Debates about obesity in bioethics tend to unfold in predictable epicycles between individual choices and behaviours (e.g., restraint, diet, exercise) and the oppressive socio-economic structures constraining them (e.g., food deserts, advertising). Here, we argue that recent work from two cutting-edge research programmes in microbiology and social psychology can advance this conceptual stalemate in the literature. We begin in section 1 by discussing two promising lines of obesity research involving the human microbiome and relationship partners. Then, in section 2, we show how this research has made viable novel strategies for fighting obesity, including microbial therapies and dyad-level interventions. Finally, in section 3, we consider objections to our account and conclude by arguing that attention to the most immediate features of our biological and social environment offers a middle ground solution, while also raising important new issues for bioethicists.
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For obvious reasons, a key variable in early studies on mice involved keeping the two populations separate—no cohousing condition between germ free versus conventionally raised—to rule out the transfer of microbiota through faecal matter.
In fact one could argue that, in their search for mechanistic explanations, the early studies on probiotics and obesity have downplayed the complexity of ecological relations between host and microbiome and between microbe and microbe as if there is a universal probiotic that shields us from gaining weight. A more realistic approach would not assume that bacteria in our gut exist in a vacuum, but that our metabolic responses are a function of community composition and of the relative abundances among various taxa (Ley et al. 2006).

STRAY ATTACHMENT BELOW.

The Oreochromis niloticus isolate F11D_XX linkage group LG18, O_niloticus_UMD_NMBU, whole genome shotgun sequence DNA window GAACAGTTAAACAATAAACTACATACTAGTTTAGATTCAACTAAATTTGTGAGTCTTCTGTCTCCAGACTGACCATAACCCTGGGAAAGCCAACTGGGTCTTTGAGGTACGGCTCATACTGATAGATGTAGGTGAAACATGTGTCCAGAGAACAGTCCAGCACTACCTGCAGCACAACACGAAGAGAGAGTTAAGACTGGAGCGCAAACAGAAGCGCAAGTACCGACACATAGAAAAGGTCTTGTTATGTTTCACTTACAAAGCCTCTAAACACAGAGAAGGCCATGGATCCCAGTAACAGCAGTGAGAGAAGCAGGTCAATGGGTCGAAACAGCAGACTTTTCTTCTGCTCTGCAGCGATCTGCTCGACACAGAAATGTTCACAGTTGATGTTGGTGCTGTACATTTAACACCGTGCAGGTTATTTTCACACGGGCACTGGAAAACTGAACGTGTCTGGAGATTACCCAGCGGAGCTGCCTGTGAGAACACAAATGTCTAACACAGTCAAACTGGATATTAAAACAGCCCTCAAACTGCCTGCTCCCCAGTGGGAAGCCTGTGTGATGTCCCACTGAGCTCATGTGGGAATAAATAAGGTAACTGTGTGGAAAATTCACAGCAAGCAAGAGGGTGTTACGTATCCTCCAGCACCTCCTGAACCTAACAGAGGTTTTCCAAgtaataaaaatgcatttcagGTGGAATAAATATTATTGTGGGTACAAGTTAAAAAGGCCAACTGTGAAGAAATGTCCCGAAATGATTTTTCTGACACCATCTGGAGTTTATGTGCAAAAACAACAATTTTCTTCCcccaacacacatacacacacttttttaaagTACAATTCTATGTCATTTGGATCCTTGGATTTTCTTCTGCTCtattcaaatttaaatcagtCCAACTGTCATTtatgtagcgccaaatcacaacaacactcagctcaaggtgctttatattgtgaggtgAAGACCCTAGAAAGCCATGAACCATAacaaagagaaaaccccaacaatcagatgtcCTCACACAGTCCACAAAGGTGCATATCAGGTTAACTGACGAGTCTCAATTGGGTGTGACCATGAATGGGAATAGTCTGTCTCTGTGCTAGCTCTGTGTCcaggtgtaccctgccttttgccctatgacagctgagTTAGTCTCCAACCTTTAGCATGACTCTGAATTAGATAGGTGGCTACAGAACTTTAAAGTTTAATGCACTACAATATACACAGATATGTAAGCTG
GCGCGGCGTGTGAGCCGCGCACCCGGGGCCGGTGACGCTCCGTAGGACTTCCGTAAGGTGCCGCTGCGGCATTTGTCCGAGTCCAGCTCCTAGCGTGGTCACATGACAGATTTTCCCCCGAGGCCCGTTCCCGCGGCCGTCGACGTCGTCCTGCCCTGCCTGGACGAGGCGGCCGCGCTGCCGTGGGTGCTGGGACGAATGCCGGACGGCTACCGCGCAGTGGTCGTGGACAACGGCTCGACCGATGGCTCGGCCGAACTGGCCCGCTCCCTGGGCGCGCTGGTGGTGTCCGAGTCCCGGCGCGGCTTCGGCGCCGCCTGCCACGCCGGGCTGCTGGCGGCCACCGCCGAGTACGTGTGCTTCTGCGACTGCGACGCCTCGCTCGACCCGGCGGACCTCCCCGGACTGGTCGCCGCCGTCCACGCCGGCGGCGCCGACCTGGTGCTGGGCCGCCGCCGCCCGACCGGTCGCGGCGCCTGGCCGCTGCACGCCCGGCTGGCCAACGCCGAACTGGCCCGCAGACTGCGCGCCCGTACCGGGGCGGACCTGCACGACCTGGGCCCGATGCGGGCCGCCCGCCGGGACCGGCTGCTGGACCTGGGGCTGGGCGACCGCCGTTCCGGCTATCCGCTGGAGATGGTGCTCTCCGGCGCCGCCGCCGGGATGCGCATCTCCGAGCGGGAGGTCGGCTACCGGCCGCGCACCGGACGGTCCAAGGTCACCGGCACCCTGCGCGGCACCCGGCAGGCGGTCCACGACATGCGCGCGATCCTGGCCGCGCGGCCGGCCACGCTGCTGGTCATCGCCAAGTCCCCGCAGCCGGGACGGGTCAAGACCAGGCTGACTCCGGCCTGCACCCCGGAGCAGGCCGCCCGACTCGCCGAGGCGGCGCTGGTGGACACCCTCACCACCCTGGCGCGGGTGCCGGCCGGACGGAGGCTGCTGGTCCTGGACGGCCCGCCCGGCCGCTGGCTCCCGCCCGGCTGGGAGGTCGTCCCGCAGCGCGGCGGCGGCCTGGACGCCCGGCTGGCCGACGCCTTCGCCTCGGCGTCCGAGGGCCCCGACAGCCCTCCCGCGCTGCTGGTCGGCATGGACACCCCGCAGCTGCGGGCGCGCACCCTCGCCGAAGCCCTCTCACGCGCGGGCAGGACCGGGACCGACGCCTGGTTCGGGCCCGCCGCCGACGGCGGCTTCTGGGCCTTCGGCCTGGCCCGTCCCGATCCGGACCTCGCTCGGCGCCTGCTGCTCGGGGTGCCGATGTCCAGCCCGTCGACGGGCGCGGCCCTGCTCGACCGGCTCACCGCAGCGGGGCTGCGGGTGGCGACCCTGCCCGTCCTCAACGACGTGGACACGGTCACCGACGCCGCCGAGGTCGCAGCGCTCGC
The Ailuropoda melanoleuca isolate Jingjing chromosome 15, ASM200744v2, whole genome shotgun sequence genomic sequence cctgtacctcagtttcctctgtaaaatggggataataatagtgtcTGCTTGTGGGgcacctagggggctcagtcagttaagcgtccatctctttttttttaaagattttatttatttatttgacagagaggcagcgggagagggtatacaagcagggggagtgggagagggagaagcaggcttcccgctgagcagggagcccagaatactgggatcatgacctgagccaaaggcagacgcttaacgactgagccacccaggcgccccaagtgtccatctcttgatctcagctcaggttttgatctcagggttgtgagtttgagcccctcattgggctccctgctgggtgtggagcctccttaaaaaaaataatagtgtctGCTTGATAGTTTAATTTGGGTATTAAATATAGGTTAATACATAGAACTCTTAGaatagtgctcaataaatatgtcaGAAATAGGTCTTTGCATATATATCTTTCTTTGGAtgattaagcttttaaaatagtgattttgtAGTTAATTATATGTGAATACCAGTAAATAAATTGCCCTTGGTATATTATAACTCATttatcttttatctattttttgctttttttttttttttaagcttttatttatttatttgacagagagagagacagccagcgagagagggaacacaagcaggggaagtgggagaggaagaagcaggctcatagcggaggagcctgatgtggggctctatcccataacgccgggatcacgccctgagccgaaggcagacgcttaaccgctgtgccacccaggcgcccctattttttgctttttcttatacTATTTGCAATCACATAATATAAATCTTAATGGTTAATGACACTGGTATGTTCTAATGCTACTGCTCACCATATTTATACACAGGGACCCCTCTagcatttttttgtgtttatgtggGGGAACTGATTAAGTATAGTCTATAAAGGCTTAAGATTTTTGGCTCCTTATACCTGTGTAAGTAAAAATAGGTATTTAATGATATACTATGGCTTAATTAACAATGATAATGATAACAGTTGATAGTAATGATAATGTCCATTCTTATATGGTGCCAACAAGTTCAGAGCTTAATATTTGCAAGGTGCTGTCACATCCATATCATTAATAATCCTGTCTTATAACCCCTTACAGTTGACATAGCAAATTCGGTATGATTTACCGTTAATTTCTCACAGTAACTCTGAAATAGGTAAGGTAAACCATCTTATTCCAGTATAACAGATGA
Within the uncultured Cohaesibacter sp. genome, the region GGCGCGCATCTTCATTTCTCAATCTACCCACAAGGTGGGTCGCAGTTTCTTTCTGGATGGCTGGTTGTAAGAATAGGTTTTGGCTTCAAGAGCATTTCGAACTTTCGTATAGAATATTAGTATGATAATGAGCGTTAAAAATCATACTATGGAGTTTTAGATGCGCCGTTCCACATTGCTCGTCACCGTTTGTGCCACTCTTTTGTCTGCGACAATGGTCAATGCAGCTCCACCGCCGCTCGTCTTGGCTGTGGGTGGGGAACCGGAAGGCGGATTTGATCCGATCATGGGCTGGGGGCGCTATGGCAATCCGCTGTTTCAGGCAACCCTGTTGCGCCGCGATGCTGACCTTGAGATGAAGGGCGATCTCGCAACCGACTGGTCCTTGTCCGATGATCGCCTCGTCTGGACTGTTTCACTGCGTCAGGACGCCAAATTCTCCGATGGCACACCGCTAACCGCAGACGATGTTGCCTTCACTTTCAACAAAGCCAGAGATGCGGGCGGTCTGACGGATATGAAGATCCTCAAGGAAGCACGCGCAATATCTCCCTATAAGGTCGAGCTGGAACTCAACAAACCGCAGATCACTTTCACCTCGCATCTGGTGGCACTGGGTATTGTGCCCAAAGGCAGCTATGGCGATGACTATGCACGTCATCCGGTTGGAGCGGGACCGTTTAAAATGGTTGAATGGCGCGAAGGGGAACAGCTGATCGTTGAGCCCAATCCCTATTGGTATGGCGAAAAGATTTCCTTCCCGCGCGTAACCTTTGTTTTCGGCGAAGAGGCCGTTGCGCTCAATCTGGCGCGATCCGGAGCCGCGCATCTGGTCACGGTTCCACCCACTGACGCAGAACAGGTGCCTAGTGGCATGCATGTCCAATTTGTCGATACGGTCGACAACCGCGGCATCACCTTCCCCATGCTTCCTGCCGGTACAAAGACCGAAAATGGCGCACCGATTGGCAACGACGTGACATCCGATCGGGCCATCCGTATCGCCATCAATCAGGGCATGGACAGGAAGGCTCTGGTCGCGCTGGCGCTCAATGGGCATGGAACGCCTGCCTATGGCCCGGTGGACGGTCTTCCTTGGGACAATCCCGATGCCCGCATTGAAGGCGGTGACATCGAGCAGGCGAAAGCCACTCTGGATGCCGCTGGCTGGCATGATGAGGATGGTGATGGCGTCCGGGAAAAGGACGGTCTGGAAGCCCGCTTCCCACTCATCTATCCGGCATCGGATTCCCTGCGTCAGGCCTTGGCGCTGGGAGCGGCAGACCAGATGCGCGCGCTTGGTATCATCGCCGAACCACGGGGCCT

In addition to the fact that social and political aspects of obesity are consistent with research on the human microbiome, we also suggest that when our proposals are presented in tandem, they provide an even stronger sense of how experiences of injustice can truly get under one’s skin and profoundly alter biological processes. Hertzman and Boyce (2010, 330) call this “biological embedding,” and one’s microbiome is a privileged site to witness the causal effects of socioeconomic factors on one’s own biology.
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Thanks to Anne Barnhill, Jason Robert, Brendan Bohannan, Walter Sinnott-Armstrong, Jana Schaich Borg, and Grainne Fitzsimmons for their feedback on earlier drafts of this manuscript. Special thanks also to our anonymous reviewers at this journal for their constructive suggestions. Over the years, the authors have found tremendous inspiration in Daniel Callahan’s work and especially, for this article, in his late publications. Dan passed away in 2019 and we would like to dedicate this article to him. Even if here we are challenging his views on obesity, we will always continue to look up to his life and to his work as a generous and inspirational model for bioethics.
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Joshua August Skorburg is co-first author
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Morar, N., Skorburg, J.A. Why We Never Eat Alone: The Overlooked Role of Microbes and Partners in Obesity Debates in Bioethics. Bioethical Inquiry 17, 435–448 (2020). https://doi.org/10.1007/s11673-020-10047-2
- Obesity in bioethics
- Human microbiome
- Relationship science
- Social psychology
- Food ethics